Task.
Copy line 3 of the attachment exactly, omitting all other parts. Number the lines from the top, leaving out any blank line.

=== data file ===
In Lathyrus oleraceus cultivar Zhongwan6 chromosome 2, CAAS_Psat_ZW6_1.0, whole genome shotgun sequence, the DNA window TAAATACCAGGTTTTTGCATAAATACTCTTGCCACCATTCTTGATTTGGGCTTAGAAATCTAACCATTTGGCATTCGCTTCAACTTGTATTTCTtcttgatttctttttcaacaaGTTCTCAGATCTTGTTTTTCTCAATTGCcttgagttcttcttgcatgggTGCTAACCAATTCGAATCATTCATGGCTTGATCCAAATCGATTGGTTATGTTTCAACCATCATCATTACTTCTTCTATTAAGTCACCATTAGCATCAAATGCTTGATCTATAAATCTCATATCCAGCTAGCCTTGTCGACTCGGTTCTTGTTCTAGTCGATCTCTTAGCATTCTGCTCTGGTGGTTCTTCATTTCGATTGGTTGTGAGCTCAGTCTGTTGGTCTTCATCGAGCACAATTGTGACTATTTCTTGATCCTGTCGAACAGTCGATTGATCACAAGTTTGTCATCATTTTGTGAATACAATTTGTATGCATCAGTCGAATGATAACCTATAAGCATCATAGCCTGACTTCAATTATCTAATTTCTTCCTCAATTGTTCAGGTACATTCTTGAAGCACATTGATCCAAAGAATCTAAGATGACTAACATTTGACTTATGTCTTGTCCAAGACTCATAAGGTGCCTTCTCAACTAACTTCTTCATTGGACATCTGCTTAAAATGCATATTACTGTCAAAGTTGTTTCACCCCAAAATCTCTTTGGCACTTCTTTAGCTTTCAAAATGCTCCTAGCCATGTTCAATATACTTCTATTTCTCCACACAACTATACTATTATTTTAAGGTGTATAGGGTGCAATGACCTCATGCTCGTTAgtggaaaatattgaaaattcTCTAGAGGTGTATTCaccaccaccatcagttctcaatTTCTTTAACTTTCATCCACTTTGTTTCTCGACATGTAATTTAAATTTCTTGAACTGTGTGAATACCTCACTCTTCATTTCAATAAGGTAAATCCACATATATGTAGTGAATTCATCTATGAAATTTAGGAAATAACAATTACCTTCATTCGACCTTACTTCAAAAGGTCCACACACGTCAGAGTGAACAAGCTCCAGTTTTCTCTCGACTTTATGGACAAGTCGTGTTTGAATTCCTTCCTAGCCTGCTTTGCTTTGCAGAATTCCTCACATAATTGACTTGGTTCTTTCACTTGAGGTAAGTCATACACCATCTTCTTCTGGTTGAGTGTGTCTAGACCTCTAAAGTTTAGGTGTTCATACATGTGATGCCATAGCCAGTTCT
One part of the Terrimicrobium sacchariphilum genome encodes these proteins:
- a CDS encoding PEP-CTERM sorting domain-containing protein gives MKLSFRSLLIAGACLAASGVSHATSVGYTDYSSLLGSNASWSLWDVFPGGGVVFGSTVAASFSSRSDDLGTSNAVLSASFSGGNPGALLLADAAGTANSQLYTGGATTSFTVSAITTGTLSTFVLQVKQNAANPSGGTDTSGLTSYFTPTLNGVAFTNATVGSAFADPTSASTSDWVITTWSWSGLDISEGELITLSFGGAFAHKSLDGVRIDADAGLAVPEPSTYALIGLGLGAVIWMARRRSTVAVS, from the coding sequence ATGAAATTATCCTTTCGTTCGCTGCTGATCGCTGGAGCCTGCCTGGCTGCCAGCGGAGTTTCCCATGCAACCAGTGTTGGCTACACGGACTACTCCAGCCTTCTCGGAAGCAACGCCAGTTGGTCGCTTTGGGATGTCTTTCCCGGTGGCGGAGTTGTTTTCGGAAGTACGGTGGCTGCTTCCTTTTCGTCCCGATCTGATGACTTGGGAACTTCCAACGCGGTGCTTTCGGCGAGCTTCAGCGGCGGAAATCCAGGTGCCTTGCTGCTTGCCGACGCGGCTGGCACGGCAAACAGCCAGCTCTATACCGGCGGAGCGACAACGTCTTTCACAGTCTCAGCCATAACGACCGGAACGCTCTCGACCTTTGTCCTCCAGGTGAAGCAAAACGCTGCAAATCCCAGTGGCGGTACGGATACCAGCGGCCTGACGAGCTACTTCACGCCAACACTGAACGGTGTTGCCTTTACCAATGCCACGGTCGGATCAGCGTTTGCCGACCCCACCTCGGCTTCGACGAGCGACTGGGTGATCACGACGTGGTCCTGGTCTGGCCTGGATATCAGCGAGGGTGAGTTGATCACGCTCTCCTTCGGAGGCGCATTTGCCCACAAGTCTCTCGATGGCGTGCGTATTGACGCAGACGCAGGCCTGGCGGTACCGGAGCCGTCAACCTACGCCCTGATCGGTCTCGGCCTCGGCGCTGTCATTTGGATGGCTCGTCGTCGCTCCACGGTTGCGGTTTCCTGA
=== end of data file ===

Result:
- a CDS encoding PEP-CTERM sorting domain-containing protein gives MKLSFRSLLIAGACLAASGVSHATSVGYTDYSSLLGSNASWSLWDVFPGGGVVFGSTVAASFSSRSDDLGTSNAVLSASFSGGNPGALLLADAAGTANSQLYTGGATTSFTVSAITTGTLSTFVLQVKQNAANPSGGTDTSGLTSYFTPTLNGVAFTNATVGSAFADPTSASTSDWVITTWSWSGLDISEGELITLSFGGAFAHKSLDGVRIDADAGLAVPEPSTYALIGLGLGAVIWMARRRSTVAVS, from the coding sequence ATGAAATTATCCTTTCGTTCGCTGCTGATCGCTGGAGCCTGCCTGGCTGCCAGCGGAGTTTCCCATGCAACCAGTGTTGGCTACACGGACTACTCCAGCCTTCTCGGAAGCAACGCCAGTTGGTCGCTTTGGGATGTCTTTCCCGGTGGCGGAGTTGTTTTCGGAAGTACGGTGGCTGCTTCCTTTTCGTCCCGATCTGATGACTTGGGAACTTCCAACGCGGTGCTTTCGGCGAGCTTCAGCGGCGGAAATCCAGGTGCCTTGCTGCTTGCCGACGCGGCTGGCACGGCAAACAGCCAGCTCTATACCGGCGGAGCGACAACGTCTTTCACAGTCTCAGCCATAACGACCGGAACGCTCTCGACCTTTGTCCTCCAGGTGAAGCAAAACGCTGCAAATCCCAGTGGCGGTACGGATACCAGCGGCCTGACGAGCTACTTCACGCCAACACTGAACGGTGTTGCCTTTACCAATGCCACGGTCGGATCAGCGTTTGCCGACCCCACCTCGGCTTCGACGAGCGACTGGGTGATCACGACGTGGTCCTGGTCTGGCCTGGATATCAGCGAGGGTGAGTTGATCACGCTCTCCTTCGGAGGCGCATTTGCCCACAAGTCTCTCGATGGCGTGCGTATTGACGCAGACGCAGGCCTGGCGGTACCGGAGCCGTCAACCTACGCCCTGATCGGTCTCGGCCTCGGCGCTGTCATTTGGATGGCTCGTCGTCGCTCCACGGTTGCGGTTTCCTGA